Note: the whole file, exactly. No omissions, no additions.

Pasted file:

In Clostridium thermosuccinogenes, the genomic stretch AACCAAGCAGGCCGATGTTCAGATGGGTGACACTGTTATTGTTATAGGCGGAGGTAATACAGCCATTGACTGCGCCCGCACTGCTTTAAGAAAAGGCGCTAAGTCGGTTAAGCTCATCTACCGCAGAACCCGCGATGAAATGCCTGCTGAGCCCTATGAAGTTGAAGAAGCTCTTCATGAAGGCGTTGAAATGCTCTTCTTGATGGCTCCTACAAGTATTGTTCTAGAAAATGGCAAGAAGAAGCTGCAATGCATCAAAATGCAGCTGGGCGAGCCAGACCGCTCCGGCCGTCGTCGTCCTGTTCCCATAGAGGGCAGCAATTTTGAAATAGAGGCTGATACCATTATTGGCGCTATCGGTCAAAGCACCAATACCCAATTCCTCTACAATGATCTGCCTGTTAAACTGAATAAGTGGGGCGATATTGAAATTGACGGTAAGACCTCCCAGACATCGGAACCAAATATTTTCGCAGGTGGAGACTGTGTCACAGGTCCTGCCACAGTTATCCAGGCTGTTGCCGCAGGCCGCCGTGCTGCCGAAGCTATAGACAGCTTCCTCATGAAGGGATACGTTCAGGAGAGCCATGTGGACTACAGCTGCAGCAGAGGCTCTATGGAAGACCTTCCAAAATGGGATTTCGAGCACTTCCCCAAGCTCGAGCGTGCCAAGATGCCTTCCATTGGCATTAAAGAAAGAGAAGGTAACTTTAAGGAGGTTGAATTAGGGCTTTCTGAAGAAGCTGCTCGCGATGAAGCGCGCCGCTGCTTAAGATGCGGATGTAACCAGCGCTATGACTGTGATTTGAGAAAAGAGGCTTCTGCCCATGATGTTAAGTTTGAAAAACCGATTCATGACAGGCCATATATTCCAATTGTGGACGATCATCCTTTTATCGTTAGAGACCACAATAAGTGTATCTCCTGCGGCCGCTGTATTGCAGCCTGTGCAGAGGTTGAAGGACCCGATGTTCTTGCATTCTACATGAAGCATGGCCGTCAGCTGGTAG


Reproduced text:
In Clostridium thermosuccinogenes, the genomic stretch AACCAAGCAGGCCGATGTTCAGATGGGTGACACTGTTATTGTTATAGGCGGAGGTAATACAGCCATTGACTGCGCCCGCACTGCTTTAAGAAAAGGCGCTAAGTCGGTTAAGCTCATCTACCGCAGAACCCGCGATGAAATGCCTGCTGAGCCCTATGAAGTTGAAGAAGCTCTTCATGAAGGCGTTGAAATGCTCTTCTTGATGGCTCCTACAAGTATTGTTCTAGAAAATGGCAAGAAGAAGCTGCAATGCATCAAAATGCAGCTGGGCGAGCCAGACCGCTCCGGCCGTCGTCGTCCTGTTCCCATAGAGGGCAGCAATTTTGAAATAGAGGCTGATACCATTATTGGCGCTATCGGTCAAAGCACCAATACCCAATTCCTCTACAATGATCTGCCTGTTAAACTGAATAAGTGGGGCGATATTGAAATTGACGGTAAGACCTCCCAGACATCGGAACCAAATATTTTCGCAGGTGGAGACTGTGTCACAGGTCCTGCCACAGTTATCCAGGCTGTTGCCGCAGGCCGCCGTGCTGCCGAAGCTATAGACAGCTTCCTCATGAAGGGATACGTTCAGGAGAGCCATGTGGACTACAGCTGCAGCAGAGGCTCTATGGAAGACCTTCCAAAATGGGATTTCGAGCACTTCCCCAAGCTCGAGCGTGCCAAGATGCCTTCCATTGGCATTAAAGAAAGAGAAGGTAACTTTAAGGAGGTTGAATTAGGGCTTTCTGAAGAAGCTGCTCGCGATGAAGCGCGCCGCTGCTTAAGATGCGGATGTAACCAGCGCTATGACTGTGATTTGAGAAAAGAGGCTTCTGCCCATGATGTTAAGTTTGAAAAACCGATTCATGACAGGCCATATATTCCAATTGTGGACGATCATCCTTTTATCGTTAGAGACCACAATAAGTGTATCTCCTGCGGCCGCTGTATTGCAGCCTGTGCAGAGGTTGAAGGACCCGATGTTCTTGCATTCTACATGAAGCATGGCCGTCAGCTGGTAG